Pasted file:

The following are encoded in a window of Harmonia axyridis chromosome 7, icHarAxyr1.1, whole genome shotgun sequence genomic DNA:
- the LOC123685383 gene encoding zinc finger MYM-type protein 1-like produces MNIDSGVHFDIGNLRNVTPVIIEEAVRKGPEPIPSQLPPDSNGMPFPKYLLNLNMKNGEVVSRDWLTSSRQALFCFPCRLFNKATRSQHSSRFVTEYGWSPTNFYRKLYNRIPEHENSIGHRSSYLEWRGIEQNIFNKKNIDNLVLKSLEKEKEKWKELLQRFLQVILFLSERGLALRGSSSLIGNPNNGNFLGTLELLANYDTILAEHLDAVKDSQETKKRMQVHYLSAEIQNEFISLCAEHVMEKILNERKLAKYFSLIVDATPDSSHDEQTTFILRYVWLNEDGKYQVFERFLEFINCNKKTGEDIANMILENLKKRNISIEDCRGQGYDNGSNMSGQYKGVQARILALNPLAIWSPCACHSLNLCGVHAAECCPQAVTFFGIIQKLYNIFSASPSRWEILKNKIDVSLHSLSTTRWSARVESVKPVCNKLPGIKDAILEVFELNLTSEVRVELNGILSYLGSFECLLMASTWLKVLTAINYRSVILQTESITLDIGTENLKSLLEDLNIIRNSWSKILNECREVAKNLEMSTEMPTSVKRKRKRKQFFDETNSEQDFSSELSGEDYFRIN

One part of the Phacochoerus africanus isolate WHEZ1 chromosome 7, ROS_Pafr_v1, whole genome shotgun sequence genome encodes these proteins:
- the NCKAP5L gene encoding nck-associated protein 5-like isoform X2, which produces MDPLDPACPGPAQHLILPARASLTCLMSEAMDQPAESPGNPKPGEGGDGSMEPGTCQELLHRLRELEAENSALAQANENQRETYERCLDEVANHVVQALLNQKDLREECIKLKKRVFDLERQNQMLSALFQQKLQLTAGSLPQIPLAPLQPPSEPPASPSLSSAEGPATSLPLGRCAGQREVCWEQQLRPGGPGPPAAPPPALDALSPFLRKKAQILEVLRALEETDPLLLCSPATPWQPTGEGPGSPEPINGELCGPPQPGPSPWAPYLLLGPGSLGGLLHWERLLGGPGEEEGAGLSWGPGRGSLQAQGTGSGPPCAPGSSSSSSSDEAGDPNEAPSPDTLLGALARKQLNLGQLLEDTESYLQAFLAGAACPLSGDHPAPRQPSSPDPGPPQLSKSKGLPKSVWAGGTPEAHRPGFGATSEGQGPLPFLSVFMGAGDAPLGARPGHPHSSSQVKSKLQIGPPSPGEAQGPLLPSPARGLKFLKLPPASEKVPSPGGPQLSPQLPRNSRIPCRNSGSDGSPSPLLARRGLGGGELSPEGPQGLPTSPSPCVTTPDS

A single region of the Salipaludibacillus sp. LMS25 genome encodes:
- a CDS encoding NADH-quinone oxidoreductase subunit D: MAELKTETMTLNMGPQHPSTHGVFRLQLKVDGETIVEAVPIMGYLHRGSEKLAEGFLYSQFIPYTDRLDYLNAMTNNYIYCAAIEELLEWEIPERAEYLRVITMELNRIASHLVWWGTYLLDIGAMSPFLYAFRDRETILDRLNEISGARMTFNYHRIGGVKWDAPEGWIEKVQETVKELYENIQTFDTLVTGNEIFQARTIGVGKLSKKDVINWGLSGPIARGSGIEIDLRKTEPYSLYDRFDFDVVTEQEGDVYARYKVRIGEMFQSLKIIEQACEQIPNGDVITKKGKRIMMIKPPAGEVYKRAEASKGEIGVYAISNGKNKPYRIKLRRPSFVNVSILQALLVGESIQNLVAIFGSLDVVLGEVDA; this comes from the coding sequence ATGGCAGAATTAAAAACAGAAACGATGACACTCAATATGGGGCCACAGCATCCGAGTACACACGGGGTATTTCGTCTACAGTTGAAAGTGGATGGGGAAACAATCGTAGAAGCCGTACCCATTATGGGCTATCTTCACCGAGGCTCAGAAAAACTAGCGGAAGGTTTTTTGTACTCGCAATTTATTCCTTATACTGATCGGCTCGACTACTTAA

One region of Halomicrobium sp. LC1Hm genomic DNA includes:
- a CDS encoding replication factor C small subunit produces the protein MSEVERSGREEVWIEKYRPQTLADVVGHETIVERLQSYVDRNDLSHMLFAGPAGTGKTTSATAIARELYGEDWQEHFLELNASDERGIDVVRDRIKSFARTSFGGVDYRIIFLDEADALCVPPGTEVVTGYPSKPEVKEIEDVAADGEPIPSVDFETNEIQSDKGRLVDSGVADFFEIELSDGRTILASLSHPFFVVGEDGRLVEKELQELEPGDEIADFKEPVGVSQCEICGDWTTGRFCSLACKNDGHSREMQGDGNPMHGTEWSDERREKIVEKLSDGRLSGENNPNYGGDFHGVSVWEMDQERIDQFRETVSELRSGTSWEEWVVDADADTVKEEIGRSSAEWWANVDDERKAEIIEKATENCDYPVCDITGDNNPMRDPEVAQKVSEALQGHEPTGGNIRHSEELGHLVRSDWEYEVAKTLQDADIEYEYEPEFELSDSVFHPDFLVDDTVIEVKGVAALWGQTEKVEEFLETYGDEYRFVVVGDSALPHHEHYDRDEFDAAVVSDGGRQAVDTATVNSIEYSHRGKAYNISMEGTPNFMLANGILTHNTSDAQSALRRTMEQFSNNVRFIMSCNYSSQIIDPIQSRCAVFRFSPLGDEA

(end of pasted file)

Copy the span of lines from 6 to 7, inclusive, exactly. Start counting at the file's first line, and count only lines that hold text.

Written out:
- a CDS encoding NADH-quinone oxidoreductase subunit D: MAELKTETMTLNMGPQHPSTHGVFRLQLKVDGETIVEAVPIMGYLHRGSEKLAEGFLYSQFIPYTDRLDYLNAMTNNYIYCAAIEELLEWEIPERAEYLRVITMELNRIASHLVWWGTYLLDIGAMSPFLYAFRDRETILDRLNEISGARMTFNYHRIGGVKWDAPEGWIEKVQETVKELYENIQTFDTLVTGNEIFQARTIGVGKLSKKDVINWGLSGPIARGSGIEIDLRKTEPYSLYDRFDFDVVTEQEGDVYARYKVRIGEMFQSLKIIEQACEQIPNGDVITKKGKRIMMIKPPAGEVYKRAEASKGEIGVYAISNGKNKPYRIKLRRPSFVNVSILQALLVGESIQNLVAIFGSLDVVLGEVDA; this comes from the coding sequence ATGGCAGAATTAAAAACAGAAACGATGACACTCAATATGGGGCCACAGCATCCGAGTACACACGGGGTATTTCGTCTACAGTTGAAAGTGGATGGGGAAACAATCGTAGAAGCCGTACCCATTATGGGCTATCTTCACCGAGGCTCAGAAAAACTAGCGGAAGGTTTTTTGTACTCGCAATTTATTCCTTATACTGATCGGCTCGACTACTTAA

One region of Halomicrobium sp. LC1Hm genomic DNA includes: